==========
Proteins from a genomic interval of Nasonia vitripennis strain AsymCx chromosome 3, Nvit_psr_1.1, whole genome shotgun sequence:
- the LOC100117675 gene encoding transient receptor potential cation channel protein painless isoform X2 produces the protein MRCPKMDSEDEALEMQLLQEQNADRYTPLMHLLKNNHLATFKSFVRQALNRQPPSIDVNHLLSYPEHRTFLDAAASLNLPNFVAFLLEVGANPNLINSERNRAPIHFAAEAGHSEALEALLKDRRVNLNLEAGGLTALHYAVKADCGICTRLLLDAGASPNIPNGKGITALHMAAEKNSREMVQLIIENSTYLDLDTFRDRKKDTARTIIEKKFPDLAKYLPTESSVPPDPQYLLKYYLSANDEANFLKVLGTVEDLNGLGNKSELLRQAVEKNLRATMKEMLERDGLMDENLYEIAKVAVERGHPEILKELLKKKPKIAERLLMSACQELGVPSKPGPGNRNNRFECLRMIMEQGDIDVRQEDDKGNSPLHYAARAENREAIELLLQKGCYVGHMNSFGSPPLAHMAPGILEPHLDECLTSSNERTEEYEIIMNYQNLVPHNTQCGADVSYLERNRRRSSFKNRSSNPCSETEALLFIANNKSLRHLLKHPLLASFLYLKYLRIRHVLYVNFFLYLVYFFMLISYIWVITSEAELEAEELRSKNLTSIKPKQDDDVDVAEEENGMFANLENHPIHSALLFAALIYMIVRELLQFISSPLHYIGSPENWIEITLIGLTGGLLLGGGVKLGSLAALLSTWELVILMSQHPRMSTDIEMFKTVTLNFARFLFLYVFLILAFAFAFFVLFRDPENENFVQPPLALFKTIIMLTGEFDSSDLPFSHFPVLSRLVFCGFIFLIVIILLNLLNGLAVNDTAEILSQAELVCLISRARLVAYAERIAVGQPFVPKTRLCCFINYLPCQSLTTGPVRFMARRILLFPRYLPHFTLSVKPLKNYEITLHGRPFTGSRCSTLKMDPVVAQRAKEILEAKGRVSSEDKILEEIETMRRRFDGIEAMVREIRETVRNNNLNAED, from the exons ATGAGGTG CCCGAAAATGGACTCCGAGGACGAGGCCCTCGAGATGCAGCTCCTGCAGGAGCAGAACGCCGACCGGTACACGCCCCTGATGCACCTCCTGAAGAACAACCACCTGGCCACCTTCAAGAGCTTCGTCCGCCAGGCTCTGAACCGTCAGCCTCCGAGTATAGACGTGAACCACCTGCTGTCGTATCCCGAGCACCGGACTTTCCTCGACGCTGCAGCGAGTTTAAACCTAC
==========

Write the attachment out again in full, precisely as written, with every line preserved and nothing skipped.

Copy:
Proteins from a genomic interval of Nasonia vitripennis strain AsymCx chromosome 3, Nvit_psr_1.1, whole genome shotgun sequence:
- the LOC100117675 gene encoding transient receptor potential cation channel protein painless isoform X2 produces the protein MRCPKMDSEDEALEMQLLQEQNADRYTPLMHLLKNNHLATFKSFVRQALNRQPPSIDVNHLLSYPEHRTFLDAAASLNLPNFVAFLLEVGANPNLINSERNRAPIHFAAEAGHSEALEALLKDRRVNLNLEAGGLTALHYAVKADCGICTRLLLDAGASPNIPNGKGITALHMAAEKNSREMVQLIIENSTYLDLDTFRDRKKDTARTIIEKKFPDLAKYLPTESSVPPDPQYLLKYYLSANDEANFLKVLGTVEDLNGLGNKSELLRQAVEKNLRATMKEMLERDGLMDENLYEIAKVAVERGHPEILKELLKKKPKIAERLLMSACQELGVPSKPGPGNRNNRFECLRMIMEQGDIDVRQEDDKGNSPLHYAARAENREAIELLLQKGCYVGHMNSFGSPPLAHMAPGILEPHLDECLTSSNERTEEYEIIMNYQNLVPHNTQCGADVSYLERNRRRSSFKNRSSNPCSETEALLFIANNKSLRHLLKHPLLASFLYLKYLRIRHVLYVNFFLYLVYFFMLISYIWVITSEAELEAEELRSKNLTSIKPKQDDDVDVAEEENGMFANLENHPIHSALLFAALIYMIVRELLQFISSPLHYIGSPENWIEITLIGLTGGLLLGGGVKLGSLAALLSTWELVILMSQHPRMSTDIEMFKTVTLNFARFLFLYVFLILAFAFAFFVLFRDPENENFVQPPLALFKTIIMLTGEFDSSDLPFSHFPVLSRLVFCGFIFLIVIILLNLLNGLAVNDTAEILSQAELVCLISRARLVAYAERIAVGQPFVPKTRLCCFINYLPCQSLTTGPVRFMARRILLFPRYLPHFTLSVKPLKNYEITLHGRPFTGSRCSTLKMDPVVAQRAKEILEAKGRVSSEDKILEEIETMRRRFDGIEAMVREIRETVRNNNLNAED, from the exons ATGAGGTG CCCGAAAATGGACTCCGAGGACGAGGCCCTCGAGATGCAGCTCCTGCAGGAGCAGAACGCCGACCGGTACACGCCCCTGATGCACCTCCTGAAGAACAACCACCTGGCCACCTTCAAGAGCTTCGTCCGCCAGGCTCTGAACCGTCAGCCTCCGAGTATAGACGTGAACCACCTGCTGTCGTATCCCGAGCACCGGACTTTCCTCGACGCTGCAGCGAGTTTAAACCTAC